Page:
Webcast Recap

With eight Arab kings and presidents over 65 years of age, the Arab world faces pressing questions about upcoming transitions and issues of succession. David Ottaway, a former Washington Post correspondent and investigative reporter with over 40 years of experience reporting on the Middle East, addressed these issues and challenged some fundamental assumptions regarding the transition of power.

On January 5, 2011 the Middle East Program hosted a meeting on "The Crisis in the Arab World's Aging Leadership" with Ottaway, currently a Senior Scholar at the Wilson Center. Haleh Esfandiari, Director of the Middle East Program at the Woodrow Wilson Center, moderated the event.

Ottaway suggested rethinking three fundamental assumptions about succession and the transition of power in the Arab world: 1) aging leaders are "stuck in their ways" and resistant to reform, 2) younger Arab leaders of the "new generation" are more open to reform because they tend to be better educated and more in touch with the current state of affairs in their respective countries, and 3) succession will inevitably provoke instability. Drawing upon his research, Ottaway challenged each of these assumptions in turn.

According to Ottaway, leaders such as former King Hassan II of Morocco and King Abdullah of Saudi Arabia help disprove the assumption that aging leaders tend toward political stagnation. He cited Hassan's restructuring of the Moroccan political system and Abdullah's economic, political, and social reforms as evidence that aging leaders can sow the seeds of change and suggested that age may be less important than "character, vision, grit, and courage" in determining the course of a leader's policies.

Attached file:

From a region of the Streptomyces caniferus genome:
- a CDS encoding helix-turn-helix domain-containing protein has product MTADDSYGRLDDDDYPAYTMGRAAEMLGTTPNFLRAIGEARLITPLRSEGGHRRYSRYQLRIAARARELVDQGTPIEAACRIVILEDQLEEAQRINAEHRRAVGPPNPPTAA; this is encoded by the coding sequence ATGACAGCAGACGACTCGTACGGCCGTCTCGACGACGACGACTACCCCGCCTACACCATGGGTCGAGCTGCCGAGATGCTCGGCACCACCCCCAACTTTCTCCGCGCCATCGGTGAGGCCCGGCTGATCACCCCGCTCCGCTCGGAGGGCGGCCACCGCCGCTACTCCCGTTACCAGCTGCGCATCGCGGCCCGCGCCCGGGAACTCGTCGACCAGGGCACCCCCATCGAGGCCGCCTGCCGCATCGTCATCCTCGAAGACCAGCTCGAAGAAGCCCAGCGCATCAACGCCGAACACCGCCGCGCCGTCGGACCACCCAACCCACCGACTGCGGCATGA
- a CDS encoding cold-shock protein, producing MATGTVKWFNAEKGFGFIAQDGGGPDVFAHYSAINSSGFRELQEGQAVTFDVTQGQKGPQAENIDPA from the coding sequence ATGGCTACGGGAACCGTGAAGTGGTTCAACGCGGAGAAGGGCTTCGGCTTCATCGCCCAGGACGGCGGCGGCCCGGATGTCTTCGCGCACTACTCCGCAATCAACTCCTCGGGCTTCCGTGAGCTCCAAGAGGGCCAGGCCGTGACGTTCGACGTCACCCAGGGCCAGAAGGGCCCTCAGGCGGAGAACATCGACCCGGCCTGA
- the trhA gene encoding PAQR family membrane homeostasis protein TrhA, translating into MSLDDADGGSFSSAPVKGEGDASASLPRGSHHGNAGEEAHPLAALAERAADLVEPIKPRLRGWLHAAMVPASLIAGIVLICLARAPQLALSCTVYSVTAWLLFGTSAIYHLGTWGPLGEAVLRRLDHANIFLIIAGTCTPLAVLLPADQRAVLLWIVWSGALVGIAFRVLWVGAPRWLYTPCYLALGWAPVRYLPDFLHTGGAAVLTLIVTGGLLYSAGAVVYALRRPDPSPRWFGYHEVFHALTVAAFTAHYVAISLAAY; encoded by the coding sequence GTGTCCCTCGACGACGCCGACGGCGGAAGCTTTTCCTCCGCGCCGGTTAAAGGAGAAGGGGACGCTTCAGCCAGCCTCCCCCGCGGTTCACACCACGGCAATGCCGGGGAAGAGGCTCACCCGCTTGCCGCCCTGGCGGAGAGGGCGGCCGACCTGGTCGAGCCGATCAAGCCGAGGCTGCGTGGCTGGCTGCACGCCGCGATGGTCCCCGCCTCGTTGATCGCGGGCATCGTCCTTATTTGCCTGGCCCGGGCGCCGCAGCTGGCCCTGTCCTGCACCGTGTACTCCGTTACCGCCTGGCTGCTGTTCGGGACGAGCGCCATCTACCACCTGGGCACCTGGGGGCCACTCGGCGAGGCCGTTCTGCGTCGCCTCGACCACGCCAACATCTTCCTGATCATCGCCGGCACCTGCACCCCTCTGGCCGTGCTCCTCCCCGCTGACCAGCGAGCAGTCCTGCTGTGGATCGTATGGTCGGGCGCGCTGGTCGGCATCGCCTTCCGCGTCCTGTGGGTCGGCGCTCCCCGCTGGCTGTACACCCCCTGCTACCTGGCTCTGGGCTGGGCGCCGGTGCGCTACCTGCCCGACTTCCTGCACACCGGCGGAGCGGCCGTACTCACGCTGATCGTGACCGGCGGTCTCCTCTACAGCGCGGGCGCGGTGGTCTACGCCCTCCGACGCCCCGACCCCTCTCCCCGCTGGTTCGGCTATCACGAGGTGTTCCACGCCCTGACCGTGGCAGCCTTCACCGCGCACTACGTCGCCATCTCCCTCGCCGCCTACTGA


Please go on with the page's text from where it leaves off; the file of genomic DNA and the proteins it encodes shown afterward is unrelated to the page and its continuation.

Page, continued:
Although the new generation of Arab leaders showed indications of reform upon assuming power, Ottaway claimed many of them have fallen back on more conservative policies and massive security systems to remain in power. He cited as an example King Abdullah II of Jordan, who initially called for the formation of a reform agenda but abandoned this plan under conservative pressure and has since begun to clamp down on the media. Ottaway also noted shifts in the policies of Bashar el-Assad of Syria and King Mohammed VI of Morocco away from their initial reformist platforms. He concluded that youth should not be considered a key to reform.

Ottaway examined the cases of succession in Saudi Arabia and Egypt in depth and analyzed the assumption that succession inevitably causes instability. He reminded the audience that in 2006 reform by King Abdullah of Saudi Arabia created an Allegiance Commission of 35 Saudi princes charged with working with the King to choose the next crown prince. While Ottaway expects there to be dissent within the Allegiance Commission and the royal family over the succession decision, he doubts there will be turbulence among the general population. In Egypt, by contrast, Ottaway expects increasing political and sectarian disturbances in regards to the succession of President Hosni Mubarak. Mubarak appears to be grooming his son Gamal for the Egyptian presidency, but Ottaway identified a number of liabilities facing Gamal, including the lack of military support for his candidacy and the appearance of several other contenders for the presidency. Ottaway predicts supporters of prominent opposition groups such as the Muslim Brotherhood may stage large and possibly violent demonstrations if they feel shut out of the political process of choosing the successor.

By Abby Arganese, Middle East Program
Haleh Esfandiari, Middle East Program